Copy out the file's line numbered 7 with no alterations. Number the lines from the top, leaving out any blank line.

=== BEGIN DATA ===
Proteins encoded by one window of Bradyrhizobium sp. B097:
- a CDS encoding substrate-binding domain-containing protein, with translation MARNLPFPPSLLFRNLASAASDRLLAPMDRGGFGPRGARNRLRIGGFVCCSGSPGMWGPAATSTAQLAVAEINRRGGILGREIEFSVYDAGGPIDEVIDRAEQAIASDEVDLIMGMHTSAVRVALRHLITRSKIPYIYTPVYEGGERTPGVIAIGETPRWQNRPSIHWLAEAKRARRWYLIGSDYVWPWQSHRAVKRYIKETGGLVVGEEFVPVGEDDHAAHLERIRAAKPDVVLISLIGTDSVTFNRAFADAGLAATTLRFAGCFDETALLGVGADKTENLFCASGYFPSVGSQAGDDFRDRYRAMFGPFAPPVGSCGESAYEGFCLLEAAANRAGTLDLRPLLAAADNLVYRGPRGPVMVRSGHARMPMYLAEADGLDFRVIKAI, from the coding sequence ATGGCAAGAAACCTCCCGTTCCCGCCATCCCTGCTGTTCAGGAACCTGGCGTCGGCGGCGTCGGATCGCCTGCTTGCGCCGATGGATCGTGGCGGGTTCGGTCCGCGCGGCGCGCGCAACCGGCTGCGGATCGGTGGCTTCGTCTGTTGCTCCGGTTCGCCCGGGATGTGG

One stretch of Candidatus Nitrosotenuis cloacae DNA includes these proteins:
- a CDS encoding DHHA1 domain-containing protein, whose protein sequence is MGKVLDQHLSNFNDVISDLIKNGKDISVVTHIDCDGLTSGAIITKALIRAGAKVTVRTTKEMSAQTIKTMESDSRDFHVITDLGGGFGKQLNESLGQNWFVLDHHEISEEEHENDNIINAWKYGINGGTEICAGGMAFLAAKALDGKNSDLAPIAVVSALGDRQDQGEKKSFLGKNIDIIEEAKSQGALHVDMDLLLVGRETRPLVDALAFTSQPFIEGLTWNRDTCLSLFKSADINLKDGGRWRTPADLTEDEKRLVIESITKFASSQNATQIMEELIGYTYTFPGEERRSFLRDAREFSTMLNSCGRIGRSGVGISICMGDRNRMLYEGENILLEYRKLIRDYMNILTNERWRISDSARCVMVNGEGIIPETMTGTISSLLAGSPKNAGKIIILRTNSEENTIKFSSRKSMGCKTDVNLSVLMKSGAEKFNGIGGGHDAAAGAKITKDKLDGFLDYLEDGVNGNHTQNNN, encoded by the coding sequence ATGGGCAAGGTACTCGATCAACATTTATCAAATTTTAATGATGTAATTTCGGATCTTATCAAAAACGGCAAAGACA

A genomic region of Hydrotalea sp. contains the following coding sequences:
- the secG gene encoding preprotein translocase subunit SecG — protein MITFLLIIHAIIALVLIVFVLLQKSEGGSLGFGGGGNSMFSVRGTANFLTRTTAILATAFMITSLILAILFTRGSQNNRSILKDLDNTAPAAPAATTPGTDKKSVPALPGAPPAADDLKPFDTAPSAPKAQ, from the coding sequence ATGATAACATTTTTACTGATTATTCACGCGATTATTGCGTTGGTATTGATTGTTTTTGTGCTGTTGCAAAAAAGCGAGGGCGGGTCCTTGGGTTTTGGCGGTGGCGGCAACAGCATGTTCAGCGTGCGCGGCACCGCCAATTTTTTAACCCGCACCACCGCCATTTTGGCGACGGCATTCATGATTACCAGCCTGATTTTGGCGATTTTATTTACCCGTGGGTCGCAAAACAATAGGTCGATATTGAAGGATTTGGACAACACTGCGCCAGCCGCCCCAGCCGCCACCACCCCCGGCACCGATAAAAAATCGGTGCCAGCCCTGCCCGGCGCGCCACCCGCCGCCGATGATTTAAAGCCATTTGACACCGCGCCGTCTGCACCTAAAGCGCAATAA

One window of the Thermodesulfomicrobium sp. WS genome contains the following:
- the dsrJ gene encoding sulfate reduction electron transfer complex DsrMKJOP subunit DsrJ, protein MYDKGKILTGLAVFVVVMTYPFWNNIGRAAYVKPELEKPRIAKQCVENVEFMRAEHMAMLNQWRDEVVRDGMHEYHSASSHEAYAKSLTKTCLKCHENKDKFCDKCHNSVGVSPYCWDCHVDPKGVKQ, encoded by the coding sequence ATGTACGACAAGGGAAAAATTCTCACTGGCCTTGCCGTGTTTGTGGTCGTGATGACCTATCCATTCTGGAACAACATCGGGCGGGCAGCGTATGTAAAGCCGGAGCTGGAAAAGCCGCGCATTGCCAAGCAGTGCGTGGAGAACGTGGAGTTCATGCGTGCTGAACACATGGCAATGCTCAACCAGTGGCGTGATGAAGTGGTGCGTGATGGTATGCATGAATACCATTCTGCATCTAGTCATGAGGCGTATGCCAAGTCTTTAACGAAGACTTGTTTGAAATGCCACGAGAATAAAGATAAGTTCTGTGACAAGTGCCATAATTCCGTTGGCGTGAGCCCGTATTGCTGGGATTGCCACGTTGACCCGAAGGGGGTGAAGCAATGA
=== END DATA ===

One window of the Thermodesulfomicrobium sp. WS genome contains the following: